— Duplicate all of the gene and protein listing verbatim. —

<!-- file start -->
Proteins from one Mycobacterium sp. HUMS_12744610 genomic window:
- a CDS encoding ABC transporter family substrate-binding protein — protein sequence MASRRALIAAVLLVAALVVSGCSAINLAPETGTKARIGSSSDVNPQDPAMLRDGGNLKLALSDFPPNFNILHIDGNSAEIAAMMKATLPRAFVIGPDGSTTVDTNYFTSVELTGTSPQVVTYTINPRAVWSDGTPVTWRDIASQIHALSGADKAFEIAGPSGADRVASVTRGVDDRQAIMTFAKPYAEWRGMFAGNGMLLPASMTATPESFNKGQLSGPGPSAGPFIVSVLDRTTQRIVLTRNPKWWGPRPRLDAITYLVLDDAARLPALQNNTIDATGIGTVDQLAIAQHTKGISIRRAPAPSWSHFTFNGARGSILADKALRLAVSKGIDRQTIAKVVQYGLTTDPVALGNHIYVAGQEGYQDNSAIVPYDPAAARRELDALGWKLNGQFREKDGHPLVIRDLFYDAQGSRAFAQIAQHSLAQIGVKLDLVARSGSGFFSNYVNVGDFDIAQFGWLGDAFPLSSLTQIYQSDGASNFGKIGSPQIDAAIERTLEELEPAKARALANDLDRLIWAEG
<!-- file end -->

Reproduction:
Proteins from one Mycobacterium sp. HUMS_12744610 genomic window:
- a CDS encoding ABC transporter family substrate-binding protein — protein sequence MASRRALIAAVLLVAALVVSGCSAINLAPETGTKARIGSSSDVNPQDPAMLRDGGNLKLALSDFPPNFNILHIDGNSAEIAAMMKATLPRAFVIGPDGSTTVDTNYFTSVELTGTSPQVVTYTINPRAVWSDGTPVTWRDIASQIHALSGADKAFEIAGPSGADRVASVTRGVDDRQAIMTFAKPYAEWRGMFAGNGMLLPASMTATPESFNKGQLSGPGPSAGPFIVSVLDRTTQRIVLTRNPKWWGPRPRLDAITYLVLDDAARLPALQNNTIDATGIGTVDQLAIAQHTKGISIRRAPAPSWSHFTFNGARGSILADKALRLAVSKGIDRQTIAKVVQYGLTTDPVALGNHIYVAGQEGYQDNSAIVPYDPAAARRELDALGWKLNGQFREKDGHPLVIRDLFYDAQGSRAFAQIAQHSLAQIGVKLDLVARSGSGFFSNYVNVGDFDIAQFGWLGDAFPLSSLTQIYQSDGASNFGKIGSPQIDAAIERTLEELEPAKARALANDLDRLIWAEG